Figure 6.

Treatment with phage-derived monoclonal antibody against neuropilin-1 (anti-NRP1B) reduces disease severity in collagen-induced arthritis (CIA). A) Isotype-matched control antibody has no effect on disease progression in CIA mice. Starting at the onset of clinically evident arthritis, mice were randomised into three groups (n = 5/group) and treated intraperitoneally with 200 µg anti-NRP1B antibody, 200 µg isotype-matched control antibody or PBS on day 1, day 4 and day 7 of CIA. The clinical score was recorded every other day and presented as change from day 1. B) Effect of anti-NRP1B on the clinical progression of arthritis. Starting on the first day of clinically evident arthritis, mice received 200 µg anti-NRP1B antibody or PBS intraperitoneally on day 1, day 4 and day 7 of CIA. The clinical score and paw swelling were recorded daily and presented as change from day 1. Data are expressed as mean ± SEM (n = 10/group) and analysed by two-way ANOVA (PBS versus anti-NRP1B; ***P < 0.001). Results are representative of three independent experiments. C) Paws from anti-NRP1B-treated mice (b) displayed significantly reduced articular inflammation and destruction compared to those from PBS-treated mice (a). After treatment, hind paws were collected, fixed, decalcified, and haematoxylin/eosin sections prepared. Histological appearance was scored for the degree of bone erosion, synovial hyperplasia, and cellular infiltration. Shown are representative metatarsal joint sections from PBS-treated and anti-NRP1B-treated mice (original magnification × 40). The histological changes differed significantly between the two treatment groups (Mann Whitney test, *P < 0.05).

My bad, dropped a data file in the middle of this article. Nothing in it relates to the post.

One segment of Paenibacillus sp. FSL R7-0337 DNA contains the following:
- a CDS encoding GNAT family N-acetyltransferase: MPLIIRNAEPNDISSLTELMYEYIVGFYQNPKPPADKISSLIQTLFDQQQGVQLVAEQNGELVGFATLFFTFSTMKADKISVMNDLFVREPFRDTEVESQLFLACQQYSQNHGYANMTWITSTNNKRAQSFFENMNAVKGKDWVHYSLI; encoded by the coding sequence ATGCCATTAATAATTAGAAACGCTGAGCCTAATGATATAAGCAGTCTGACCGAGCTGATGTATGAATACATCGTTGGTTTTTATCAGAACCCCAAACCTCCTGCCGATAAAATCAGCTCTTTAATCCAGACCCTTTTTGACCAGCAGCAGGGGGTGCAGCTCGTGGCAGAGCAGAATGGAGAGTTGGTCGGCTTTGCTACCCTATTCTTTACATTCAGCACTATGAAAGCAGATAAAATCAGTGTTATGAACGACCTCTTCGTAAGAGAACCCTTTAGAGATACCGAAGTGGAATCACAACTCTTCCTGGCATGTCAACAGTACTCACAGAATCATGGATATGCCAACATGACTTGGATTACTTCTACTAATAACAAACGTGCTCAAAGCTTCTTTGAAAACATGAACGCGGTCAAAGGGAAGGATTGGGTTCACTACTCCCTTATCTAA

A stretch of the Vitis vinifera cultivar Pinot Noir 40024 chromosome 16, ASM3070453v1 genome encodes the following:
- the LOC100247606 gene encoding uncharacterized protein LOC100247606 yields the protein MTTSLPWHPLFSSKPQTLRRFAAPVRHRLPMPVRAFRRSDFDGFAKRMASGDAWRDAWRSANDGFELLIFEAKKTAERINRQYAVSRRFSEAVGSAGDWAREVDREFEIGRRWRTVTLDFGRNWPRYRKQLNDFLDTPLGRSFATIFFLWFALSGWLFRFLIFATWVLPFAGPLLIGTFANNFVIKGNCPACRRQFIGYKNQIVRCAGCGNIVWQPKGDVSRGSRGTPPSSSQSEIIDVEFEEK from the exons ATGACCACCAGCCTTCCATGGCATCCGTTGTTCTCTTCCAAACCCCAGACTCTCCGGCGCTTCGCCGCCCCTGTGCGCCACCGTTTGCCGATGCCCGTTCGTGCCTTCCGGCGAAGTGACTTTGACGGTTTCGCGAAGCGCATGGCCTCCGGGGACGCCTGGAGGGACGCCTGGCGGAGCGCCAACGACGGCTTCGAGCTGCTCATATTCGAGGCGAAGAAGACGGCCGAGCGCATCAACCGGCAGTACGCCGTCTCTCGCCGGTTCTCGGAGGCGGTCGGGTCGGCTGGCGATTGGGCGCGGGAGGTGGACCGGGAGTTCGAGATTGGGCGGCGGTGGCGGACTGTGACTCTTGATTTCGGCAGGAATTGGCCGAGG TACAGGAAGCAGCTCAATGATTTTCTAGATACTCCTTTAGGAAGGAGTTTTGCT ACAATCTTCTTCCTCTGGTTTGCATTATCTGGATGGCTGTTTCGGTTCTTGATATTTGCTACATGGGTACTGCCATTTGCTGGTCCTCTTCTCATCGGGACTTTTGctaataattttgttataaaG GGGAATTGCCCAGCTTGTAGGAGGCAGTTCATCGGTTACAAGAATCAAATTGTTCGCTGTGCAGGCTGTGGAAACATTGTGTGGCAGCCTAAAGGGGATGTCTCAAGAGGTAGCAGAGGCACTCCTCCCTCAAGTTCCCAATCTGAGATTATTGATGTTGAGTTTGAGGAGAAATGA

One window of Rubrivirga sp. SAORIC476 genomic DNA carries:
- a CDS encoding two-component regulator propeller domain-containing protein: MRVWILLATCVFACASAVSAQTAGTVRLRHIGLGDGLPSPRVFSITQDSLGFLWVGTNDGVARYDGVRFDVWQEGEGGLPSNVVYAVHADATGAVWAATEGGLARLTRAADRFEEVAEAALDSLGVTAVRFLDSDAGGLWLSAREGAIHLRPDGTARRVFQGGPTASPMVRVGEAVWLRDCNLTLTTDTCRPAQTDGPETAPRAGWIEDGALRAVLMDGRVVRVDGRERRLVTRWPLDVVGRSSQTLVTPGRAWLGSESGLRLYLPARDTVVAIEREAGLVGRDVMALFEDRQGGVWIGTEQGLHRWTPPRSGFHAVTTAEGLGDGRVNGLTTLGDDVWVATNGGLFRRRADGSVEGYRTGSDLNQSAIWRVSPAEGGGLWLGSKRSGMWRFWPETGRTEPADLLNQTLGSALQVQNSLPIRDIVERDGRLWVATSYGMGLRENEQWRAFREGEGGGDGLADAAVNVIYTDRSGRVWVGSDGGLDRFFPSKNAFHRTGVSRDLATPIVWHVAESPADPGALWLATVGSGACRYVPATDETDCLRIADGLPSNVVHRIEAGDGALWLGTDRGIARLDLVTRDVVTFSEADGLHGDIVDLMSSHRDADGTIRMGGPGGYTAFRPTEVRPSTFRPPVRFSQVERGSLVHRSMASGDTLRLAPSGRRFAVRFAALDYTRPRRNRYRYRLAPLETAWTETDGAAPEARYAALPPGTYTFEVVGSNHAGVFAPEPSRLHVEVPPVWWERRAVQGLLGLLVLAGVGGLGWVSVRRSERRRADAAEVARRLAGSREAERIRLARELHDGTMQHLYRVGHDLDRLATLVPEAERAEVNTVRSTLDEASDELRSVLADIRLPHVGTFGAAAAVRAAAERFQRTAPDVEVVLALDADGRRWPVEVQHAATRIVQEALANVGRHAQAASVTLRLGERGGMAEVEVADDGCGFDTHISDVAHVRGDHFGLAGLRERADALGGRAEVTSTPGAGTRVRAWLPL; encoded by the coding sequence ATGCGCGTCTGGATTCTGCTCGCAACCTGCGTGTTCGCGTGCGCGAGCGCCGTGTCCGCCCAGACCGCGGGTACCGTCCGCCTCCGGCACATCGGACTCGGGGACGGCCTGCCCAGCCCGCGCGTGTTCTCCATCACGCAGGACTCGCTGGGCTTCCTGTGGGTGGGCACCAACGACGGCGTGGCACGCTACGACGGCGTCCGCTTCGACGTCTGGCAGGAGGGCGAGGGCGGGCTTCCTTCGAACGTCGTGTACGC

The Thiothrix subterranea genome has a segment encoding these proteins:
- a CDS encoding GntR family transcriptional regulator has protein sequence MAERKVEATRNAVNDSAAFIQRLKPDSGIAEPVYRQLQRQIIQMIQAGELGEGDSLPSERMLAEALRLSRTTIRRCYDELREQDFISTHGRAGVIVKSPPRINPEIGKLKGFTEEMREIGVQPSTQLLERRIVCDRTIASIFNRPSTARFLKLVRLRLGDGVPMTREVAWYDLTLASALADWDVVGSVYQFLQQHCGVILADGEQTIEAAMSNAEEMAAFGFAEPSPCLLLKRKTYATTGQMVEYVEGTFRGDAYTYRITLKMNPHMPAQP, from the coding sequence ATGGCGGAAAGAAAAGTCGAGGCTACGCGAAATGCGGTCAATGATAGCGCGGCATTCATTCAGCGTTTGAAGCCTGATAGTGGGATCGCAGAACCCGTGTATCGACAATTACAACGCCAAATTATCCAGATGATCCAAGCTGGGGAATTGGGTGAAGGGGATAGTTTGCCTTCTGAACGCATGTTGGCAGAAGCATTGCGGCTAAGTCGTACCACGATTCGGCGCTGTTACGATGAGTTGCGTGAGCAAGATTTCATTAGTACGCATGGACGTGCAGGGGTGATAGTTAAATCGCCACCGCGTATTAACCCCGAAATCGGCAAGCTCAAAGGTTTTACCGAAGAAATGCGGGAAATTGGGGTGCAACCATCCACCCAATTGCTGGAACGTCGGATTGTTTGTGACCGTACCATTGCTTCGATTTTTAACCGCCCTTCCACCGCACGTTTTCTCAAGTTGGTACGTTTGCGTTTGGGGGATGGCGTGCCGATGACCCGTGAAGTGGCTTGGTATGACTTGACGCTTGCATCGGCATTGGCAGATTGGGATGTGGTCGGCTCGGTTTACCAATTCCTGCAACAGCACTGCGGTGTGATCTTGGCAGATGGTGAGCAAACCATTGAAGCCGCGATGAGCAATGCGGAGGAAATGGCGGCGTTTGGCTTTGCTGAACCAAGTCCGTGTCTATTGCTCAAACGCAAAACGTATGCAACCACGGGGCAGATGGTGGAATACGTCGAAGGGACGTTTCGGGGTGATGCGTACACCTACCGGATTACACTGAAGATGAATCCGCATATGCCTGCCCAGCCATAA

Raatz et al. Arthritis Research & Therapy 2012 14:R169   doi:10.1186/ar3922
Download authors' original image